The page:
In a certain way, I agree with his notion that people get rich buying or creating income producing assets. I also see investments like index mutual funds and ETFs as satisfying that definition though. I think this general notion is something more people should appreciate, especially considering how many people end up house poor, barely making payments on a primary residence they can barely afford and leaving no room in their budget for their own savings and investment. Ultimately, the guy is a book salesman. Much of his advice is not good for most people, but I'm willing to debate the merits of his points and take away any bits of wisdom I do find.

A side note... One annoying thing that seems common about so many enthusiastic real estate investors... Many of them talk about how the financial markets are too "risky", and that market investments can decline in value, etc. Then they hold up real estate investing as an alternative, but don't bother mentioning that real estate markets can decline too, and that for most people real estate investing will require considerable leverage which has its own risks. All investors felt some serious pain in 2008, but there were many real estate investors that were completely wiped out from their losses. It's one thing to see your 401k down 35% in the last 12 months. It's another thing to go through a bankruptcy and lose everything because you had too much leverage owning real estate investments that are not nearly as liquid and involve significant transaction costs. I say this as one who has a great deal of respect for real estate investing too.
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Re: Rich Dad/Poor Dad Assets

Post by grettman » Mon Aug 29, 2016 1:35 pm

...What I can't stand about the guy is that Market Watch, and other financial porn sites, pull him out occasionally and have online chats/Q&A. He typically says radical things that grabs headlines and clicks. Last week he did a Facebook interaction and basically said long term investors are foolish (paraphrasing).

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Re: Rich Dad/Poor Dad Assets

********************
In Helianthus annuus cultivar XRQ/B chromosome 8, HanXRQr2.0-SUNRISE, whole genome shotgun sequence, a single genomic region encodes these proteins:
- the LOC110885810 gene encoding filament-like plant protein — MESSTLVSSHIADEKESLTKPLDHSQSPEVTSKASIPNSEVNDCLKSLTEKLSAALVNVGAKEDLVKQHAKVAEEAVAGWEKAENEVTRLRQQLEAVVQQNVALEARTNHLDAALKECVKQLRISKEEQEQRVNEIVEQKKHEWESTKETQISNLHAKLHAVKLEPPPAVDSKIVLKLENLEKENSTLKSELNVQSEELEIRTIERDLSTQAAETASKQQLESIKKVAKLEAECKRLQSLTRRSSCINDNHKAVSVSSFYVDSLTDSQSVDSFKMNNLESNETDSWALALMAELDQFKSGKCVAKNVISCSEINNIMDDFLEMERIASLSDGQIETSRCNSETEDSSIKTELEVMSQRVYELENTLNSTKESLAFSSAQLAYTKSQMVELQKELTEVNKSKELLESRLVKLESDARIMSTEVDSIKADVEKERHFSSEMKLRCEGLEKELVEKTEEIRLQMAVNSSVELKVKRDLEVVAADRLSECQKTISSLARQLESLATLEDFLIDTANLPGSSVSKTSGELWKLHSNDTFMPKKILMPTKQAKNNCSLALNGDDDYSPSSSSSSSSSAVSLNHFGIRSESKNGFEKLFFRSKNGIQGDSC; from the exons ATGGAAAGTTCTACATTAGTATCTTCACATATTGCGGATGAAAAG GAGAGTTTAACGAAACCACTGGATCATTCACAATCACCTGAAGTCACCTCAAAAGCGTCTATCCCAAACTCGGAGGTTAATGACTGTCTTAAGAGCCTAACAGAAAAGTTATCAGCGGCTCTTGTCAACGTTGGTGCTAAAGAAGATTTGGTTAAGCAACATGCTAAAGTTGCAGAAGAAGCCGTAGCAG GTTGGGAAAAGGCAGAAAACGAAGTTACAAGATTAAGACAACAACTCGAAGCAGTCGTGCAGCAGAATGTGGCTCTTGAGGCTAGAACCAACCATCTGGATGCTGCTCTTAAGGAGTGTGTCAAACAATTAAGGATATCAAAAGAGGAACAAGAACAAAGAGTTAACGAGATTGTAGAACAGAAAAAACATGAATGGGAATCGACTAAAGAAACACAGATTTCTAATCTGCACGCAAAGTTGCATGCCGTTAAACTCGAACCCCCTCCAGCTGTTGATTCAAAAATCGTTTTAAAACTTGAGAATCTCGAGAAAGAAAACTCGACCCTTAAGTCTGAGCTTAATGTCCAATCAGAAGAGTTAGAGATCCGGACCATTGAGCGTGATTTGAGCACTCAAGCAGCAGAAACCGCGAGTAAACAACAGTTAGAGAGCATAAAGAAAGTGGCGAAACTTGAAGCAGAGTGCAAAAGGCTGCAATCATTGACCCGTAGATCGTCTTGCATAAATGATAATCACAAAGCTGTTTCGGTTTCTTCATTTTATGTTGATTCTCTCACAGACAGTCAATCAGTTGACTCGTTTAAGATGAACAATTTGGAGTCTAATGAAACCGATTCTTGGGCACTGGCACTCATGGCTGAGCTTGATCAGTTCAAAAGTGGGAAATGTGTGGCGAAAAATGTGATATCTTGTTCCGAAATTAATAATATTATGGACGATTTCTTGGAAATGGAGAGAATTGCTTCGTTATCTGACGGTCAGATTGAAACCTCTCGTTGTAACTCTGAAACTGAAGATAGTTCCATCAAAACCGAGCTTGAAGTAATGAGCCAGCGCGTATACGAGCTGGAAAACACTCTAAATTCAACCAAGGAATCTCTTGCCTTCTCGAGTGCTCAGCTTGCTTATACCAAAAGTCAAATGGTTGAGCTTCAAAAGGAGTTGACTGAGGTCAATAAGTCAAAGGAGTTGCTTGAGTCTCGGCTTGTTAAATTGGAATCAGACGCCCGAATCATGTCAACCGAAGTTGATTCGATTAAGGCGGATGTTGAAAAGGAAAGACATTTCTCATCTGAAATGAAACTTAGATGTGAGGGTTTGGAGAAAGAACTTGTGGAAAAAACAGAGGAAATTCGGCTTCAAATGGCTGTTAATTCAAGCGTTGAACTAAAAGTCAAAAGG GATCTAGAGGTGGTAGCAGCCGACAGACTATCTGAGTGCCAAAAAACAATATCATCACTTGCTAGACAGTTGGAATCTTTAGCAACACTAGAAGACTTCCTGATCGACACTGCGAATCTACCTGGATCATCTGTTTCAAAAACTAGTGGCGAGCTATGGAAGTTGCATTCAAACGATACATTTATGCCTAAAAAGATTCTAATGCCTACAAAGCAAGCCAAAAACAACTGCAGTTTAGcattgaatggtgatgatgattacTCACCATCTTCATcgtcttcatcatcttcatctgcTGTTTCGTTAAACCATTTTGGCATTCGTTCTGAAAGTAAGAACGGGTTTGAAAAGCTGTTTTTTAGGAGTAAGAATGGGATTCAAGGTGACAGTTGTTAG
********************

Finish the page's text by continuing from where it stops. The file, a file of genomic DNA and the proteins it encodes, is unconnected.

Post by Toons » Mon Aug 29, 2016 1:39 pm

I recall delving into a few pages of the book.
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Re: Rich Dad/Poor Dad Assets

Post by Alan S. » Mon Aug 29, 2016 7:27 pm

Gurus who have one successful book or market call invariably make a fool of themselves down the road when trying to capitalize on their name recognition.

Often we see extreme predictions to get attention, misleading article or book titles to get attention, or re stating in a different way a generally accepted opinion to make it sound somehow new and different when it is not.

Much good advice is unfortunately boring.

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Re: Rich Dad/Poor Dad Assets

Post by henry001 » Mon Aug 29, 2016 9:58 pm

I just ran across this article today - its so easy for a novice to fall for his way of thinking.

http://www.marketwatch.com/story/rich-d ... 2016-08-25

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Re: Rich Dad/Poor Dad Assets

Post by abuss368 » Mon Aug 29, 2016 10:06 pm

I read his book with Donald Trump and got zero out of it. I found the Jack Bogle and Bogleheads book so much better and useful.
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Re: Rich Dad/Poor Dad Assets

Post by KlangFool » Mon Aug 29, 2016 10:21 pm

Folks,

If some of my peers read his books at some point and chose not to be "House Poor", they would have been saved. Unfortunately, this continues. People treat their house as an "asset" and choose to be "House Poor". Then, they lose their jobs / incomes and their houses sunk their financial futures.